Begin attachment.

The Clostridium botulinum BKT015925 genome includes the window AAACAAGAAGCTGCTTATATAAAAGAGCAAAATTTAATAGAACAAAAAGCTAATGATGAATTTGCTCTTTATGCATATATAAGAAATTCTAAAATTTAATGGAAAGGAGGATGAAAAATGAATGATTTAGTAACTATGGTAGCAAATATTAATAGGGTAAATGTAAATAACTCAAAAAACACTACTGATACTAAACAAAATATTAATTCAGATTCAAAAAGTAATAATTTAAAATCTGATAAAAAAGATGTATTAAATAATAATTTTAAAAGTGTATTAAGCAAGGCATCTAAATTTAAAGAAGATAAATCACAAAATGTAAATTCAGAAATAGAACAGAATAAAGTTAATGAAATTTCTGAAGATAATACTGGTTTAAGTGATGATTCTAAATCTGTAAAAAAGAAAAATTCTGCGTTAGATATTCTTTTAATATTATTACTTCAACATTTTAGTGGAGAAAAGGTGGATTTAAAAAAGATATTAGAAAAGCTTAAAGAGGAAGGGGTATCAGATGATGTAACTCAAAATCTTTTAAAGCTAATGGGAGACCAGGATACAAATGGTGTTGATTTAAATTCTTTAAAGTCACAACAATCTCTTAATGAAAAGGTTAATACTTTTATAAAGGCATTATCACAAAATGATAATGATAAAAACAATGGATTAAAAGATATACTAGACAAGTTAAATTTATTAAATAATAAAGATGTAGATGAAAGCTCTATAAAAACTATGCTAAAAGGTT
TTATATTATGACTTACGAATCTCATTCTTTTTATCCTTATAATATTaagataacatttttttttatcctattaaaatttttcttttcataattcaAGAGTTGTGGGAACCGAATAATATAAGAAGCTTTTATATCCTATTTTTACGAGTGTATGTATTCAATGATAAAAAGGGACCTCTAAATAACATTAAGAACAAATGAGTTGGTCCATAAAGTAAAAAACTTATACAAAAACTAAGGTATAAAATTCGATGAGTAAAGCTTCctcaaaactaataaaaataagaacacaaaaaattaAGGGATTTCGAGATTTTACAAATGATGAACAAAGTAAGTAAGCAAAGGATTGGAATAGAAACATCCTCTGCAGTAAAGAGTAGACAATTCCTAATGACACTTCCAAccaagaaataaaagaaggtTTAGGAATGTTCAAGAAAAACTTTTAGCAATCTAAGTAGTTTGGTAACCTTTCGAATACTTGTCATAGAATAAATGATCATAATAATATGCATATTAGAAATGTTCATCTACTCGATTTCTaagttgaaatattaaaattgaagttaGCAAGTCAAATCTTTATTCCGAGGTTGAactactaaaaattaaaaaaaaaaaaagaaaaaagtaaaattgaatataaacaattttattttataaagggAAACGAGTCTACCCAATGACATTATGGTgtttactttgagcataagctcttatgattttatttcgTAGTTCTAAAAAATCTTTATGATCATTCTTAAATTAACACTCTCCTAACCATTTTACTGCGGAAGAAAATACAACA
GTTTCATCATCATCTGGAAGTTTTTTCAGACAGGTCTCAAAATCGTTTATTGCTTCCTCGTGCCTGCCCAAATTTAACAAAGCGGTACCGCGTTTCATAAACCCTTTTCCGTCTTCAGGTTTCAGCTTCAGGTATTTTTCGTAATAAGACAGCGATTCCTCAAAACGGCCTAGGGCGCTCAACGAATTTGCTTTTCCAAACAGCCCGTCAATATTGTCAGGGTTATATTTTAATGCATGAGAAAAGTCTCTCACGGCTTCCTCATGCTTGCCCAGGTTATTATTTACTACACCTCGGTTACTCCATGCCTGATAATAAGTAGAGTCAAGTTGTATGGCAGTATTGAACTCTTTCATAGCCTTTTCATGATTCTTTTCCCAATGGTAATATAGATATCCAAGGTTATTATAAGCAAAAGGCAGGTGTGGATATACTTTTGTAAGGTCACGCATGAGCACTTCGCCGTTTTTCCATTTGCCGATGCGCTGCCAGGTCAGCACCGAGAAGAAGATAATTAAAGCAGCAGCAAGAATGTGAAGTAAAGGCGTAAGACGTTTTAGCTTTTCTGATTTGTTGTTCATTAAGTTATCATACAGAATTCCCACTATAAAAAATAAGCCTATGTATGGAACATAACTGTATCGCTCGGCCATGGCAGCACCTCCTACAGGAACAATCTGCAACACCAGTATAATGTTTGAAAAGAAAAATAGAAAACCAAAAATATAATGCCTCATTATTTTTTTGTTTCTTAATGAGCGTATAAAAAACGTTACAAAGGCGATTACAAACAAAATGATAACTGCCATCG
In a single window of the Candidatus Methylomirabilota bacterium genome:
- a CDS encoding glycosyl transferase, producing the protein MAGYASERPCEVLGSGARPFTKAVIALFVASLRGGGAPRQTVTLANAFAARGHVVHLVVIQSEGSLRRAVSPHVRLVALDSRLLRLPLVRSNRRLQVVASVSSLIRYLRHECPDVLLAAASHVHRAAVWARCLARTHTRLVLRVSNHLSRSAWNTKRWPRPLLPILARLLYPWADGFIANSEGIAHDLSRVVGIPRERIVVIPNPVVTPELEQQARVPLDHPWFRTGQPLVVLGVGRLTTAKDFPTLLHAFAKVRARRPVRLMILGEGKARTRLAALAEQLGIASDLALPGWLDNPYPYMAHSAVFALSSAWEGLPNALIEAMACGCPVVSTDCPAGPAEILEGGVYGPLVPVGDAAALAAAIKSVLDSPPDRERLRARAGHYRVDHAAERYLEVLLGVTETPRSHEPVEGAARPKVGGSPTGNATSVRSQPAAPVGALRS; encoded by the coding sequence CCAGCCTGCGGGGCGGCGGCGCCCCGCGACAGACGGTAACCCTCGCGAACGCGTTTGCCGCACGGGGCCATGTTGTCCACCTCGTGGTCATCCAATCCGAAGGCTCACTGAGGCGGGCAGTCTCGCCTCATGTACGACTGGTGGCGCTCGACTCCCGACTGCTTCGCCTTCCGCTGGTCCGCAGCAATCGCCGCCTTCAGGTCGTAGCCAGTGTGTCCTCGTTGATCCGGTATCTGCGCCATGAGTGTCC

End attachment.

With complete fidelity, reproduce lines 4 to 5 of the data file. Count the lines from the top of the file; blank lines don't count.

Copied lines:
In a single window of the Candidatus Methylomirabilota bacterium genome:
- a CDS encoding glycosyl transferase, producing the protein MAGYASERPCEVLGSGARPFTKAVIALFVASLRGGGAPRQTVTLANAFAARGHVVHLVVIQSEGSLRRAVSPHVRLVALDSRLLRLPLVRSNRRLQVVASVSSLIRYLRHECPDVLLAAASHVHRAAVWARCLARTHTRLVLRVSNHLSRSAWNTKRWPRPLLPILARLLYPWADGFIANSEGIAHDLSRVVGIPRERIVVIPNPVVTPELEQQARVPLDHPWFRTGQPLVVLGVGRLTTAKDFPTLLHAFAKVRARRPVRLMILGEGKARTRLAALAEQLGIASDLALPGWLDNPYPYMAHSAVFALSSAWEGLPNALIEAMACGCPVVSTDCPAGPAEILEGGVYGPLVPVGDAAALAAAIKSVLDSPPDRERLRARAGHYRVDHAAERYLEVLLGVTETPRSHEPVEGAARPKVGGSPTGNATSVRSQPAAPVGALRS; encoded by the coding sequence CCAGCCTGCGGGGCGGCGGCGCCCCGCGACAGACGGTAACCCTCGCGAACGCGTTTGCCGCACGGGGCCATGTTGTCCACCTCGTGGTCATCCAATCCGAAGGCTCACTGAGGCGGGCAGTCTCGCCTCATGTACGACTGGTGGCGCTCGACTCCCGACTGCTTCGCCTTCCGCTGGTCCGCAGCAATCGCCGCCTTCAGGTCGTAGCCAGTGTGTCCTCGTTGATCCGGTATCTGCGCCATGAGTGTCC